All About Jazz

Home » Articles » CD/LP/Track Review

Dear All About Jazz Readers,

If you're familiar with All About Jazz, you know that we've dedicated over two decades to supporting jazz as an art form, and more importantly, the creative musicians who make it. Our enduring commitment has made All About Jazz one of the most culturally important websites of its kind in the world reaching hundreds of thousands of readers every month. However, to expand our offerings and develop new means to foster jazz discovery we need your help.

You can become a sustaining member for a modest $20 and in return, we'll immediately hide those pesky Google ads PLUS deliver exclusive content and provide access to future articles for a full year! This combination will not only improve your AAJ experience, it will allow us to continue to rigorously build on the great work we first started in 1995. Read on to view our project ideas...

311

Mike Westbrook Orchestra: On Duke's Birthday

Chris May By

Sign in to view read count
Among the most characterful and singular British composer/bandleaders, Mike Westbrook is revered by the relative few who follow his music, but is woefully under-appreciated in the wider jazz world. In part, this is because Westbrook paints on a larger canvas than that used in most "conventional" orchestral jazz, frequently taking on projects with textural themes or dramaturgical production values. In part, it's because he is politically engaged and, starting with the early anti-war masterpieces Release (Deram, 1968) and Marching Song (Deram, 1969), has regularly composed works with overt political messages.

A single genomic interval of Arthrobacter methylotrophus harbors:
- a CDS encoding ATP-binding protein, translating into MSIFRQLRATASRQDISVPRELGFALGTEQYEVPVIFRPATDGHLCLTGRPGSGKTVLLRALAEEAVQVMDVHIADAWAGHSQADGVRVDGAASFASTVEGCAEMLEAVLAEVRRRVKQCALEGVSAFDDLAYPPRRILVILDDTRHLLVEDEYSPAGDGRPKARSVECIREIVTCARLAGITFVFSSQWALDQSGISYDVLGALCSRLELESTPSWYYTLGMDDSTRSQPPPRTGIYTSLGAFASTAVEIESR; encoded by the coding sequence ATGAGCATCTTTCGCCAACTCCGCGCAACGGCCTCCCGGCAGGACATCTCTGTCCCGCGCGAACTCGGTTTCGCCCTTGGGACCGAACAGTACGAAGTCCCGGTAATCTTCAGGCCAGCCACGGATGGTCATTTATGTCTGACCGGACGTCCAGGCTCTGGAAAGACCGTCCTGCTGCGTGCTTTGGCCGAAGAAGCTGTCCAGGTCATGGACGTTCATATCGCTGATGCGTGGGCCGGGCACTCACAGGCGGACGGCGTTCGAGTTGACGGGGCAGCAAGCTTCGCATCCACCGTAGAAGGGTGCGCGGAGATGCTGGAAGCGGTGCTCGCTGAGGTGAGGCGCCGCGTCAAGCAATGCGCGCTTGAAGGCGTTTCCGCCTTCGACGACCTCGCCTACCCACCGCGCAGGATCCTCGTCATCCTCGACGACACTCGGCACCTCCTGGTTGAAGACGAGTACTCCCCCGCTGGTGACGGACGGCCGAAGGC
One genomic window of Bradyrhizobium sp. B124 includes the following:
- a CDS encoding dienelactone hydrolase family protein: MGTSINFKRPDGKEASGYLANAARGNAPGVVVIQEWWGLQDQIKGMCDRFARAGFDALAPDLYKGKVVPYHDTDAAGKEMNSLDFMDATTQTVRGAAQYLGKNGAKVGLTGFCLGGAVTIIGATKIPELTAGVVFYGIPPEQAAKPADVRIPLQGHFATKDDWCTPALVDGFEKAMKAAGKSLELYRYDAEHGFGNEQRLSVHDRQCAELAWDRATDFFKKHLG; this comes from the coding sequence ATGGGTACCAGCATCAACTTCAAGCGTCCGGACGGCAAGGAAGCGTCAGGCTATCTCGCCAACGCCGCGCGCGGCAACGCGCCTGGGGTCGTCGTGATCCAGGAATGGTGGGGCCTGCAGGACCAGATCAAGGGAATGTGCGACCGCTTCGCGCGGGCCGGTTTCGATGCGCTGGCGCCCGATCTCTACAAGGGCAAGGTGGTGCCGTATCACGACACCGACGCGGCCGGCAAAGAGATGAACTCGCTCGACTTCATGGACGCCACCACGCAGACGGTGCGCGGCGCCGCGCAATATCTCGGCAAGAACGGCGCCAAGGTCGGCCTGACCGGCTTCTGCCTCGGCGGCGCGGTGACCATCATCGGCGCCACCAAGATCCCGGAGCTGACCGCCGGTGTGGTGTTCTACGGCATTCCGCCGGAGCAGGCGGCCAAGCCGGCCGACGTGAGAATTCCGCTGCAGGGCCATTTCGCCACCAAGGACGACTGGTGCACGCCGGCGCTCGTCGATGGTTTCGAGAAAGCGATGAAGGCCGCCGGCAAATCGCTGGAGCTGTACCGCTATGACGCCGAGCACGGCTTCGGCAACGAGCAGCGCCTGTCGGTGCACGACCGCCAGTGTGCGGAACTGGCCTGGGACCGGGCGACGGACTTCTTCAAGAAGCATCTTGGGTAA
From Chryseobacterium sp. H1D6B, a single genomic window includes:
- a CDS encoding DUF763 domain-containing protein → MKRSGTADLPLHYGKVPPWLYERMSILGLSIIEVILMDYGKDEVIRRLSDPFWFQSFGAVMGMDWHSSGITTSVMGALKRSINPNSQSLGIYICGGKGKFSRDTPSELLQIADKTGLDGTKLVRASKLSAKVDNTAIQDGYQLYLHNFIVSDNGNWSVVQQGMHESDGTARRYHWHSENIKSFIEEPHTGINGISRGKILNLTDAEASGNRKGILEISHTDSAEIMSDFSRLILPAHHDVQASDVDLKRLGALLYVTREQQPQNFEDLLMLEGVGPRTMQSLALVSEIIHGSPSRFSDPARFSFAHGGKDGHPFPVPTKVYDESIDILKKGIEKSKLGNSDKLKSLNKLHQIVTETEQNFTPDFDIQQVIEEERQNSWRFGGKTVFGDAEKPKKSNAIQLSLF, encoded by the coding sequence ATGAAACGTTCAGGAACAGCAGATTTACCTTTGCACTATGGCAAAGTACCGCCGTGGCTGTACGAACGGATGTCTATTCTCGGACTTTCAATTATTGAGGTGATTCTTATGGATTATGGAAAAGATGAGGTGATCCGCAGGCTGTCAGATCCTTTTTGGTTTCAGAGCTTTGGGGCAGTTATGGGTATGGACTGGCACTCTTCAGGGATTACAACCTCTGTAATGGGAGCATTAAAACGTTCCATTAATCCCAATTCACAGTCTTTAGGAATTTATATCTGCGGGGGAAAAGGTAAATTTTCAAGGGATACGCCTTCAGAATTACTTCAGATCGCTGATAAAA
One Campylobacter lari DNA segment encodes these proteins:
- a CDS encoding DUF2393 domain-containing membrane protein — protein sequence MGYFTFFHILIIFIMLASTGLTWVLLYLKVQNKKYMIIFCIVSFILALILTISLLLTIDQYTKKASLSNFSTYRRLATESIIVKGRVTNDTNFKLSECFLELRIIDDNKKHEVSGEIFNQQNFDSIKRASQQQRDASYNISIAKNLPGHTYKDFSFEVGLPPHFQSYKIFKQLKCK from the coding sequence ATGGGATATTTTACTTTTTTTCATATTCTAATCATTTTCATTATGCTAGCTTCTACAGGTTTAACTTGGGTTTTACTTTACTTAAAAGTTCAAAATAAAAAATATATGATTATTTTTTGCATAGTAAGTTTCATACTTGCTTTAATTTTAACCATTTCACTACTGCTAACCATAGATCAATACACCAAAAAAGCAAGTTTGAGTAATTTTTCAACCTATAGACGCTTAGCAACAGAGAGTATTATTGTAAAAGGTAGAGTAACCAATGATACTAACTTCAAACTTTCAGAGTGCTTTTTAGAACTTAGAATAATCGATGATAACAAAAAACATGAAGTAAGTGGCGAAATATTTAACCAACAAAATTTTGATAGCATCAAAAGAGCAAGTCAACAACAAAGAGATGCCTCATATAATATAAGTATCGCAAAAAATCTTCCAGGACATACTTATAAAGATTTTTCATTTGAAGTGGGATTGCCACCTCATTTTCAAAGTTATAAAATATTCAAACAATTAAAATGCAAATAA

Westbrook doesn't quite qualify as Britain's best kept jazz secret—that honor falls to Tony Haynes and his Grand Union Orchestra, whose sui generis big band music also presses too many cross-artform buttons to be easily embraced by jazz critics, the music business or the wider media—but his and Haynes' situations are analogous.

On Duke's Birthday, a 1984 concert recording originally released on HatART as a double-LP in 1985, is one of Westbrook's most straight-ahead, "pure music" albums. 1984 was the tenth anniversary of Duke Ellington's passing, and Westbrook was commissioned by the Temps Du Jazz festival in Amiens, France to compose a work to mark the occasion. While there are Ellingtonian echoes—signature Ellington soloists trumpeter Cootie Williams, trombonist Tricky Sam Nanton and baritone saxophonist Harry Carney, for example, are occasionally evoked—there are probably no more than can be heard in most post-Ellington large group jazz. The album is no pastiche or revival—it is instead an exposition of Westbrook's own sumptuous and detailed writing and his genius, shared with Ellington, for hard-wiring soloists into the bigger picture.

The five individual pieces making up the suite typically start with simple, three or four note motifs, which are developed and reconstructed by a constantly evolving succession of orchestral voicings, rhythm shifts and solo passages, the latter written into the arrangements by Westbrook rather than left open-ended. Dominique Pifarely (violin), Georgie Born (cello), Chris Biscoe (saxophones), Danilo Terenzi (trombone) and Brian Godding (guitar) are amongst those shining memorably.